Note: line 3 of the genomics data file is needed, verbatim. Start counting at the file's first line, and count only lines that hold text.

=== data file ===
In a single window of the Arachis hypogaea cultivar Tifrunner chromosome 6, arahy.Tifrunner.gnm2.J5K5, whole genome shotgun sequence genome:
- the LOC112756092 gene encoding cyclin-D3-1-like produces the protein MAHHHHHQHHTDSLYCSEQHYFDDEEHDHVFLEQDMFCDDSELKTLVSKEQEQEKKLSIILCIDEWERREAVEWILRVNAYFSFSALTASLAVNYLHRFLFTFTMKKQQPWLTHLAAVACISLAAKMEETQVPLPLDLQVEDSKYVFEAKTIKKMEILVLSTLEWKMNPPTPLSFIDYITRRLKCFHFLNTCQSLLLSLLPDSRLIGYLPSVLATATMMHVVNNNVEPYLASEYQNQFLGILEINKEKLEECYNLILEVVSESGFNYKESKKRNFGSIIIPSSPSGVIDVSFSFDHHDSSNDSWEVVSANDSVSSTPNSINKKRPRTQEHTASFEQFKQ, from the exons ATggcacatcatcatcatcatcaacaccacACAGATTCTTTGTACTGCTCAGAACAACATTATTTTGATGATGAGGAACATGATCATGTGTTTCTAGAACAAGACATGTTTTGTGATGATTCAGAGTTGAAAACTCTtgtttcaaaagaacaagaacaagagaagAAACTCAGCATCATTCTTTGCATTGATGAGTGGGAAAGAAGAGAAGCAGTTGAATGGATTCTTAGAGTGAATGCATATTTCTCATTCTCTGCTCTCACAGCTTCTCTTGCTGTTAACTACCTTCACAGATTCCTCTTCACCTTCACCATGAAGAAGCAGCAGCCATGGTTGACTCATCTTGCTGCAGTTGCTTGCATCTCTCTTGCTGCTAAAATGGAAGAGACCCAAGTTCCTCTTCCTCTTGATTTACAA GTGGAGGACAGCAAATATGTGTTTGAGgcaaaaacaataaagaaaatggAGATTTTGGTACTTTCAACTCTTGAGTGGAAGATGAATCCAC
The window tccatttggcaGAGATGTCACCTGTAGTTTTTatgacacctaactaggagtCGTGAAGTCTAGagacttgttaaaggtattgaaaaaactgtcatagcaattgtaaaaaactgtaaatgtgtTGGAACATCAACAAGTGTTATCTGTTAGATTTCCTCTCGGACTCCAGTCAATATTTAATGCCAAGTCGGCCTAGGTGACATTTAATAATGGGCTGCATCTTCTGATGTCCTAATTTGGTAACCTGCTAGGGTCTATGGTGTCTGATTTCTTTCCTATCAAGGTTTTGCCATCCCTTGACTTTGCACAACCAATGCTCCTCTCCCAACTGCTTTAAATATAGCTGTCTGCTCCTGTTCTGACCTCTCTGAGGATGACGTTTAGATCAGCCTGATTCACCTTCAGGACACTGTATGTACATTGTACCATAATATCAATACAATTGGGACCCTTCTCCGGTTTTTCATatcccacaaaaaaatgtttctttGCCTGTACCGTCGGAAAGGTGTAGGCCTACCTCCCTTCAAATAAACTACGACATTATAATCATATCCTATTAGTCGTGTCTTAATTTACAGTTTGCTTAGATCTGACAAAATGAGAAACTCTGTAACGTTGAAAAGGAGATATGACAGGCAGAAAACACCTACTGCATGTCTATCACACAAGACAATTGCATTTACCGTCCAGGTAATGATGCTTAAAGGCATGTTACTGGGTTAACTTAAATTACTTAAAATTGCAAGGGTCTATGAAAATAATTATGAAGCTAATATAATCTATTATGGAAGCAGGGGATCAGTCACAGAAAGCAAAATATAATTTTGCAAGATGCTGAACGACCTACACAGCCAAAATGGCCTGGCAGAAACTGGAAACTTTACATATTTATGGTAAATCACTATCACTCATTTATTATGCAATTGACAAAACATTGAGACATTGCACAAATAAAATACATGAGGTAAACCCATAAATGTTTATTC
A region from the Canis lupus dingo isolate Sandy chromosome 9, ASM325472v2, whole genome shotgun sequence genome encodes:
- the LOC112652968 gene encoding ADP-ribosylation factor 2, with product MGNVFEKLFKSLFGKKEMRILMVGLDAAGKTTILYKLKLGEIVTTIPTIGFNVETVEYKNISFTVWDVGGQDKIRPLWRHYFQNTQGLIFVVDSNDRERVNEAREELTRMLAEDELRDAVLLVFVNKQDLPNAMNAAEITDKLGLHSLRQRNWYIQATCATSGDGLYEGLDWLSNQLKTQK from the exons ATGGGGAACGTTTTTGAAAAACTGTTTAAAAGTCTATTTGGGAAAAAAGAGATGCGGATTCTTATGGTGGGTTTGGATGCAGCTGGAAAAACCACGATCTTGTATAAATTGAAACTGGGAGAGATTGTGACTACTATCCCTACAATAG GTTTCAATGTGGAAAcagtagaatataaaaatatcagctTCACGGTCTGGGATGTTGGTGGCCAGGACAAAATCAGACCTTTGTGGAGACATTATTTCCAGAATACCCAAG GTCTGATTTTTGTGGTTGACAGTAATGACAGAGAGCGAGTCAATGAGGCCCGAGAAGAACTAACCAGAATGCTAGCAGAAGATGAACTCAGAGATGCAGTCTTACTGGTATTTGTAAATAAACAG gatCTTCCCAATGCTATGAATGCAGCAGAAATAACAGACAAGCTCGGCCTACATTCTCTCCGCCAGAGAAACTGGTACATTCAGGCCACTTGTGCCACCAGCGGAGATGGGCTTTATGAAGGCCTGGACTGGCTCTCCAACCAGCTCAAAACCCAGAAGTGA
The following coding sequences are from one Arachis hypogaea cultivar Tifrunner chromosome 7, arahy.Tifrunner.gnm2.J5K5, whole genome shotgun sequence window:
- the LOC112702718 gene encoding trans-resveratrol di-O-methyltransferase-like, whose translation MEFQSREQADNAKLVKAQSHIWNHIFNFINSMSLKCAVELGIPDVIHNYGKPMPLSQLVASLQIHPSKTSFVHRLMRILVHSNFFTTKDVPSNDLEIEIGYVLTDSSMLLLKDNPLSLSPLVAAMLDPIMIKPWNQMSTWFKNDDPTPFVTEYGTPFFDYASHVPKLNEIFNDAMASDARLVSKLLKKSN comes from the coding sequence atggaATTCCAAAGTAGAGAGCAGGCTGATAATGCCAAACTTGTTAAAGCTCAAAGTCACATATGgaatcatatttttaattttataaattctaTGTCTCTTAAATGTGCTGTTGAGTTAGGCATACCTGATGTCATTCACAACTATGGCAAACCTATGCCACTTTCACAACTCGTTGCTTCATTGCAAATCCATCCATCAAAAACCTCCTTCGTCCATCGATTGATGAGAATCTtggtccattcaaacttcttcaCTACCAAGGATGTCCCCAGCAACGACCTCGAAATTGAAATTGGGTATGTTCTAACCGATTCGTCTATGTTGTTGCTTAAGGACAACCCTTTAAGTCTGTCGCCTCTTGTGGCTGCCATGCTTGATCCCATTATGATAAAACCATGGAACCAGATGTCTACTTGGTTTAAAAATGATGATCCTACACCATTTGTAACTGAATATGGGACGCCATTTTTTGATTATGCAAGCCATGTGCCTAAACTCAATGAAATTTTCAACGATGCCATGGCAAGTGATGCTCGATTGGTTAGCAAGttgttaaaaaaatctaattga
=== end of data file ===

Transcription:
The window tccatttggcaGAGATGTCACCTGTAGTTTTTatgacacctaactaggagtCGTGAAGTCTAGagacttgttaaaggtattgaaaaaactgtcatagcaattgtaaaaaactgtaaatgtgtTGGAACATCAACAAGTGTTATCTGTTAGATTTCCTCTCGGACTCCAGTCAATATTTAATGCCAAGTCGGCCTAGGTGACATTTAATAATGGGCTGCATCTTCTGATGTCCTAATTTGGTAACCTGCTAGGGTCTATGGTGTCTGATTTCTTTCCTATCAAGGTTTTGCCATCCCTTGACTTTGCACAACCAATGCTCCTCTCCCAACTGCTTTAAATATAGCTGTCTGCTCCTGTTCTGACCTCTCTGAGGATGACGTTTAGATCAGCCTGATTCACCTTCAGGACACTGTATGTACATTGTACCATAATATCAATACAATTGGGACCCTTCTCCGGTTTTTCATatcccacaaaaaaatgtttctttGCCTGTACCGTCGGAAAGGTGTAGGCCTACCTCCCTTCAAATAAACTACGACATTATAATCATATCCTATTAGTCGTGTCTTAATTTACAGTTTGCTTAGATCTGACAAAATGAGAAACTCTGTAACGTTGAAAAGGAGATATGACAGGCAGAAAACACCTACTGCATGTCTATCACACAAGACAATTGCATTTACCGTCCAGGTAATGATGCTTAAAGGCATGTTACTGGGTTAACTTAAATTACTTAAAATTGCAAGGGTCTATGAAAATAATTATGAAGCTAATATAATCTATTATGGAAGCAGGGGATCAGTCACAGAAAGCAAAATATAATTTTGCAAGATGCTGAACGACCTACACAGCCAAAATGGCCTGGCAGAAACTGGAAACTTTACATATTTATGGTAAATCACTATCACTCATTTATTATGCAATTGACAAAACATTGAGACATTGCACAAATAAAATACATGAGGTAAACCCATAAATGTTTATTC